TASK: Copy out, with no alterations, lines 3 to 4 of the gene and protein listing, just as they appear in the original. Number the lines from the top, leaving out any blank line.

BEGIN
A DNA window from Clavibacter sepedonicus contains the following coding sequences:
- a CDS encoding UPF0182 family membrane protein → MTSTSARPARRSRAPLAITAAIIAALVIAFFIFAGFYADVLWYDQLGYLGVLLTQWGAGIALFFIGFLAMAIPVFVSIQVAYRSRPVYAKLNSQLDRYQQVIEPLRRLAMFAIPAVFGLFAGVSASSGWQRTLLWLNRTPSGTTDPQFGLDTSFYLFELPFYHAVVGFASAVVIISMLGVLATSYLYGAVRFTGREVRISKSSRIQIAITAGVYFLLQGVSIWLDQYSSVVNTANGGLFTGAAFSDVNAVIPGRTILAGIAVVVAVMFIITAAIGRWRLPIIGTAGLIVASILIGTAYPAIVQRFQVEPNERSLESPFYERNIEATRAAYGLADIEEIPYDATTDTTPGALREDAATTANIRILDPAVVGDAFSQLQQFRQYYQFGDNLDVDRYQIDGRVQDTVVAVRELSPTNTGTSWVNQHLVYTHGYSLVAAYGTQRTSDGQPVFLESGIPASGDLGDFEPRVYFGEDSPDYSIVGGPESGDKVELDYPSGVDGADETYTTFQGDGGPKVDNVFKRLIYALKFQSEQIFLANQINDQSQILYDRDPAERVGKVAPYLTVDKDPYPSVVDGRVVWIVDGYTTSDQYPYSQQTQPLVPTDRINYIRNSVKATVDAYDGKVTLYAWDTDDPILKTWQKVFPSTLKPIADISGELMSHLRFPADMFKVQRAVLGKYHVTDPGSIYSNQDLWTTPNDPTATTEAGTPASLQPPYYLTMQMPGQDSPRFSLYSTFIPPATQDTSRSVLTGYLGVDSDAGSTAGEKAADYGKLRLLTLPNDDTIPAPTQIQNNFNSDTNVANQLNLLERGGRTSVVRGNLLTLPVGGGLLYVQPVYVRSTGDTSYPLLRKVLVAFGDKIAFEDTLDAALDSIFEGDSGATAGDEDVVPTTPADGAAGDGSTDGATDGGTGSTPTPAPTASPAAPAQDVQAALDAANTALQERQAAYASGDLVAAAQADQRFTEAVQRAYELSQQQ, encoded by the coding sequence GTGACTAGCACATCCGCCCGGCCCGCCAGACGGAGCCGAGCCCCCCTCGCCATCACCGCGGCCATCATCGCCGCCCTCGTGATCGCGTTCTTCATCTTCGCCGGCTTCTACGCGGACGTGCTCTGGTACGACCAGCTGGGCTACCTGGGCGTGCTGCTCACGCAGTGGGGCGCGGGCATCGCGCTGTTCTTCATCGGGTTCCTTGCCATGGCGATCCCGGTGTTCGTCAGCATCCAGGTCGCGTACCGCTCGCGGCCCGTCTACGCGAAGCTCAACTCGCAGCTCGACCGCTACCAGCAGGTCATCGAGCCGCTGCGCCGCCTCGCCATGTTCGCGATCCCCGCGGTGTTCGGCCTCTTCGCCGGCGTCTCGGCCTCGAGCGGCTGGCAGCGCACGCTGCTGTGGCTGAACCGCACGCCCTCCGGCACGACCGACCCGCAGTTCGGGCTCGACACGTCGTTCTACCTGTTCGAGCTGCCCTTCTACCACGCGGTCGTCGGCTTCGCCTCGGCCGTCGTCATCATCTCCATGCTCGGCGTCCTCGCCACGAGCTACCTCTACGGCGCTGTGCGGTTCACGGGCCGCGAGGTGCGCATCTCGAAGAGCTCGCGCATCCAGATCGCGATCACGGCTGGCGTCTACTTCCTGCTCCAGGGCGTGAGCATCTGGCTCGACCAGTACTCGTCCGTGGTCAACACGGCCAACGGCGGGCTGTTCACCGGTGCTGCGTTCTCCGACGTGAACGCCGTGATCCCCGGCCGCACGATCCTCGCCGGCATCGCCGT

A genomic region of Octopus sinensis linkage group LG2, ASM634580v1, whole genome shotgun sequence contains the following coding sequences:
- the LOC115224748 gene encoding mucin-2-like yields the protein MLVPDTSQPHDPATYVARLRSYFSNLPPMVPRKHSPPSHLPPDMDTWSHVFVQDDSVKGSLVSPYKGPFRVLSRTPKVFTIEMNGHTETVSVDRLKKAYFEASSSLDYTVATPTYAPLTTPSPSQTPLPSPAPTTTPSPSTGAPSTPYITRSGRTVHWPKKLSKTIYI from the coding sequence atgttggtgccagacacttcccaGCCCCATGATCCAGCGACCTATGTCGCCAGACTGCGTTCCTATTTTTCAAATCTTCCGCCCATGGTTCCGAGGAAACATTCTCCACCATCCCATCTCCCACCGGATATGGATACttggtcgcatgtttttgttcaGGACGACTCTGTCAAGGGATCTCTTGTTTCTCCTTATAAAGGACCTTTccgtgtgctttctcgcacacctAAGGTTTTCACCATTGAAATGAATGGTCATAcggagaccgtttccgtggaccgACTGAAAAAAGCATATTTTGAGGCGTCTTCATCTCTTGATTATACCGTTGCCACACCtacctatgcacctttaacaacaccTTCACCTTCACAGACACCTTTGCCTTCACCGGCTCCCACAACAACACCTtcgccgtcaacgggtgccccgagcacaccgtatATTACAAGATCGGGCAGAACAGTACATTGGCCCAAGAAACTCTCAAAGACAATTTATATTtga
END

A genomic region of Octopus sinensis linkage group LG2, ASM634580v1, whole genome shotgun sequence contains the following coding sequences:
- the LOC115224748 gene encoding mucin-2-like yields the protein MLVPDTSQPHDPATYVARLRSYFSNLPPMVPRKHSPPSHLPPDMDTWSHVFVQDDSVKGSLVSPYKGPFRVLSRTPKVFTIEMNGHTETVSVDRLKKAYFEASSSLDYTVATPTYAPLTTPSPSQTPLPSPAPTTTPSPSTGAPSTPYITRSGRTVHWPKKLSKTIYI from the coding sequence atgttggtgccagacacttcccaGCCCCATGATCCAGCGACCTATGTCGCCAGACTGCGTTCCTATTTTTCAAATCTTCCGCCCATGGTTCCGAGGAAACATTCTCCACCATCCCATCTCCCACCGGATATGGATACttggtcgcatgtttttgttcaGGACGACTCTGTCAAGGGATCTCTTGTTTCTCCTTATAAAGGACCTTTccgtgtgctttctcgcacacctAAGGTTTTCACCATTGAAATGAATGGTCATAcggagaccgtttccgtggaccgACTGAAAAAAGCATATTTTGAGGCGTCTTCATCTCTTGATTATACCGTTGCCACACCtacctatgcacctttaacaacaccTTCACCTTCACAGACACCTTTGCCTTCACCGGCTCCCACAACAACACCTtcgccgtcaacgggtgccccgagcacaccgtatATTACAAGATCGGGCAGAACAGTACATTGGCCCAAGAAACTCTCAAAGACAATTTATATTtga